- Taxability of sales or purchases: Discuss how the seller has determined what sales it charges sales tax on and what it pays or accrues on purchases of assets and expenses. Has the target historically taken aggressive tax positions on transactions?
- Reserves: Review whether the target has established proper reserves for potential audit assessments or on transactions where it expects a potential liability in the future. What is the amount of potential underpaid sales or use taxes? And has the target booked an appropriate reserve amount?
- Sales tax compliance or determination technology: If there is time, it is always helpful to understand whether the target company has multiple financial accounting systems for which sales and purchase data must be identified and preserved (and/or multiple sales tax compliance or determination mechanisms) to avoid the potential loss of data for future audit examinations.
- Past guidance on taxability determinations: Again, assuming time is not a factor, it is wise to review and preserve any documentation regarding guidance that the target has received about the taxability of sales or purchases either from a taxing jurisdiction or tax consultant.
- Certificate of no tax due: Many states allow the acquiring company to seek a certificate of no tax due from the Department of Revenue of the particular state(s) where the target company transacts business. This process may take some time but it can be a very worthwhile exercise.
- Tax holdback: If you determine there is a potentially large amount of exposure, you should seek to either adjust the sales price or negotiate a holdback on the purchase price to cover future contingencies for uncollected or unremitted sales or use tax.
Although the buyer may seem more at risk for undocumented sales or use tax issues, the seller also has some risk in connection with a transaction.
From the Perspective of the Seller
- Refunds of taxes paid on past transactions: The seller will typically stipulate that it has all rights to any outstanding or future refunds claims for overpaid sales or use tax during its period of ownership. As the seller, you should immediately take appropriate steps prior to the deal close to identify and recover potential overpayments, especially while you have access to the historical data. Plus, gaining the cash from overpayments sooner rather than later is always welcome.
- Audits in progress: The extent of responsibility for completing the audit and paying for any assessed taxes should be clearly defined. An important point to clarify is who has responsibility for the continued coordination of the audit and who has to pay any assessment due.
- Assistance provided to buyer: Occasionally, the buyer must negotiate assistance from the seller during a period of transition to provide compliance assistance or other tax services. If the buyer needs your assistance, it is important to clearly define the extent of your responsibility for filing appropriate tax returns, meeting compliance deadlines and dealing with ongoing audits.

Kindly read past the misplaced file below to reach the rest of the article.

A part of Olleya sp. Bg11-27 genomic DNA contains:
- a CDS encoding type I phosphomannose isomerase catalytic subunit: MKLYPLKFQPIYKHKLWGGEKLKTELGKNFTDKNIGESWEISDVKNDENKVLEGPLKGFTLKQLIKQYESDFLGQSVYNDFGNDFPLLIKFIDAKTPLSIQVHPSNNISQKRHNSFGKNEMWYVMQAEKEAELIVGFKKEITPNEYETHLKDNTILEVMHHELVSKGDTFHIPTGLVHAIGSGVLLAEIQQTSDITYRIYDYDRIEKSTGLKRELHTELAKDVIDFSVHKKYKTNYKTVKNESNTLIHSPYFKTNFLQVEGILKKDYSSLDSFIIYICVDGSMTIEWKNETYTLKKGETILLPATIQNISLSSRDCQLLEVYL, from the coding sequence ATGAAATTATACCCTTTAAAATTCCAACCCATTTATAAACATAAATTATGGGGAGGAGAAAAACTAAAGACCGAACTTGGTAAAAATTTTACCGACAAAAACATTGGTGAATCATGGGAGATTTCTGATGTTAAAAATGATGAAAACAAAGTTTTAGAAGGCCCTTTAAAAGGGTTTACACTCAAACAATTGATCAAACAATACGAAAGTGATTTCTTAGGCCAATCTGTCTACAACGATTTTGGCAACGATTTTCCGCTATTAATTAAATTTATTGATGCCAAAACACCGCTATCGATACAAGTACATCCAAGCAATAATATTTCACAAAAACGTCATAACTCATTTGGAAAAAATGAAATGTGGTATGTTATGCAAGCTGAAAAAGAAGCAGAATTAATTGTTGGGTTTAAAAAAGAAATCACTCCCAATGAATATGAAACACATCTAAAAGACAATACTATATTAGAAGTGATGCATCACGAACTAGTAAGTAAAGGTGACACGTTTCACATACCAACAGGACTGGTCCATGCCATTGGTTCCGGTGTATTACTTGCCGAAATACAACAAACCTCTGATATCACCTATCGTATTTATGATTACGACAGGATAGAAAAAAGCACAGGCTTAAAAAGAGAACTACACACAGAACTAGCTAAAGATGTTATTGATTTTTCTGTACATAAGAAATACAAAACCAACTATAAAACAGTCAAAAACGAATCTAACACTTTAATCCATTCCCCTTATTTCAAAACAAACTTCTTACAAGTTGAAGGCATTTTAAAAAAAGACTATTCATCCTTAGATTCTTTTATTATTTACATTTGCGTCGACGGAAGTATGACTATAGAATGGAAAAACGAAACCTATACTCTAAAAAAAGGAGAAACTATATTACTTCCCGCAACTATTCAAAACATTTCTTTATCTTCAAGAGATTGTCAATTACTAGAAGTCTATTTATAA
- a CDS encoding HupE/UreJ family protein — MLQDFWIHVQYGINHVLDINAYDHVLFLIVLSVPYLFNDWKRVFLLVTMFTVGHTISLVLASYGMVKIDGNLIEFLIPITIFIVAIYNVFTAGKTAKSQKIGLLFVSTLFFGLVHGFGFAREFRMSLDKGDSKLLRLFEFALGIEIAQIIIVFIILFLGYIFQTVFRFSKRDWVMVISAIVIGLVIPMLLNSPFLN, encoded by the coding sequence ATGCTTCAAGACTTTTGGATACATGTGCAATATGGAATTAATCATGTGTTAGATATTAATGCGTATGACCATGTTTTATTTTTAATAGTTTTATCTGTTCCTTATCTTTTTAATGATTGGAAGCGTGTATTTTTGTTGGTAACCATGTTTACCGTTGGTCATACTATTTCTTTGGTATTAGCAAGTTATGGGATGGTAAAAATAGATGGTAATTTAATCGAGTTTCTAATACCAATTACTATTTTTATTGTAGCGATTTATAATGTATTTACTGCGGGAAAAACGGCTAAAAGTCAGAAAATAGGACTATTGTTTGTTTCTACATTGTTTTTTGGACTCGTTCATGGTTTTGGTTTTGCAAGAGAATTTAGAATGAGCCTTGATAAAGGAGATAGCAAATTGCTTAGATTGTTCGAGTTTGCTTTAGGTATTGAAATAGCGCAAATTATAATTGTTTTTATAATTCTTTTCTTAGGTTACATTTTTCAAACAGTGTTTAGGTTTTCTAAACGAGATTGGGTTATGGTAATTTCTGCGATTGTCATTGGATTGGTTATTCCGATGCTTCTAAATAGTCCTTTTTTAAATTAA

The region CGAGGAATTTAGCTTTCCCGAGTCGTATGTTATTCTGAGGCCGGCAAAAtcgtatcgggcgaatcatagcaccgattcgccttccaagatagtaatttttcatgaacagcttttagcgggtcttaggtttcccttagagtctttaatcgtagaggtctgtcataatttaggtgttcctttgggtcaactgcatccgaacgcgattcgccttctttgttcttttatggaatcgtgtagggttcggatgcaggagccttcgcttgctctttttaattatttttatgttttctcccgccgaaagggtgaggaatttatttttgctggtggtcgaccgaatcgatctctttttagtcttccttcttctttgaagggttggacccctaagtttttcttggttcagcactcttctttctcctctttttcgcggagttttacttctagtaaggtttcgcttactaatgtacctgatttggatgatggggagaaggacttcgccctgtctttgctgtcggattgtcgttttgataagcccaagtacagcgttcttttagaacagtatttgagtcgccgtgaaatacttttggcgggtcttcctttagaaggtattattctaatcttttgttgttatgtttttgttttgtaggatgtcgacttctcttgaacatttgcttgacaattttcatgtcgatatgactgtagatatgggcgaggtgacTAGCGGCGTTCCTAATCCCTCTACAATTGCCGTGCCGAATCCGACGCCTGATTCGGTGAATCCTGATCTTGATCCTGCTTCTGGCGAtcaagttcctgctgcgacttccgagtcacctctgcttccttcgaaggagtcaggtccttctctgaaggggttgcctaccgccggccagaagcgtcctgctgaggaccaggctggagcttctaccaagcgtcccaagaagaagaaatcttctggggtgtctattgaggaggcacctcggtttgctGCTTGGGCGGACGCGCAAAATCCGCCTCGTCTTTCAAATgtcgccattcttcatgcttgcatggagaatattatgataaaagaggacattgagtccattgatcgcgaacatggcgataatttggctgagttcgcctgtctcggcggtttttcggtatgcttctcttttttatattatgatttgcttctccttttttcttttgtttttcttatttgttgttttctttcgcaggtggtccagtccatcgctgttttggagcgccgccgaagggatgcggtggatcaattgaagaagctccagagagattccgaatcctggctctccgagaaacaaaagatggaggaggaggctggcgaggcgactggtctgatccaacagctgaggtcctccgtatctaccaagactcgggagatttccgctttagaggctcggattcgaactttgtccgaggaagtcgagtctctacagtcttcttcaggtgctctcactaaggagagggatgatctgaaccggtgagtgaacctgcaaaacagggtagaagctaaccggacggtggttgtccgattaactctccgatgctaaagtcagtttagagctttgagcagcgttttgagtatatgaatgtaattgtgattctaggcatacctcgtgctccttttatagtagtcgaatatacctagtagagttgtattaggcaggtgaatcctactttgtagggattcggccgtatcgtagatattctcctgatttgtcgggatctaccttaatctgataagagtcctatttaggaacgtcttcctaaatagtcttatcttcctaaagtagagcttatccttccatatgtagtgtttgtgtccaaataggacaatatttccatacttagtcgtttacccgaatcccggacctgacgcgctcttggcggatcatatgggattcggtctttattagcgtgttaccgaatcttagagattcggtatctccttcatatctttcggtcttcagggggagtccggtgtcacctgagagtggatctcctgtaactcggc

- Professional services provided during transition: Sometimes the buyer may require services from the seller during a period of transition. Depending on the type of services provided and the jurisdiction where the services are provided, those transition services may be subject to sales tax. As the seller, you should act prudently by performing extensive research in the jurisdiction(s) where the transition services will be performed so as to avoid potential liability.
- Negotiation of the purchase price or seeking a "holdback" for future sales tax exposure: Countering claims of potential exposure from the buyer is very important. Perform your own extensive diligence on potential exposure issues on which the buyer is asking for advanced compensation through a reduced purchase price or holdback for future assessments. If you agree to a holdback for future potential exposure, you should clearly define what measures must be met to gain the release of the holdback once the potential exposure period has passed.
Alvarez & Marsal Taxand Says:
Although the approach to due diligence differs from the perspective of the buyer and the seller of the company or asset(s), each side must take the time to perform due diligence during the acquisition process to avoid or minimize sales and use tax headaches down the road and, more importantly, unanticipated tax payments. With enough time, consideration of each of these factors should at least result in an awareness of potential sales tax issues beyond what is normally anticipated.
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Gina Pizzo, Senior Director, contributed to this article.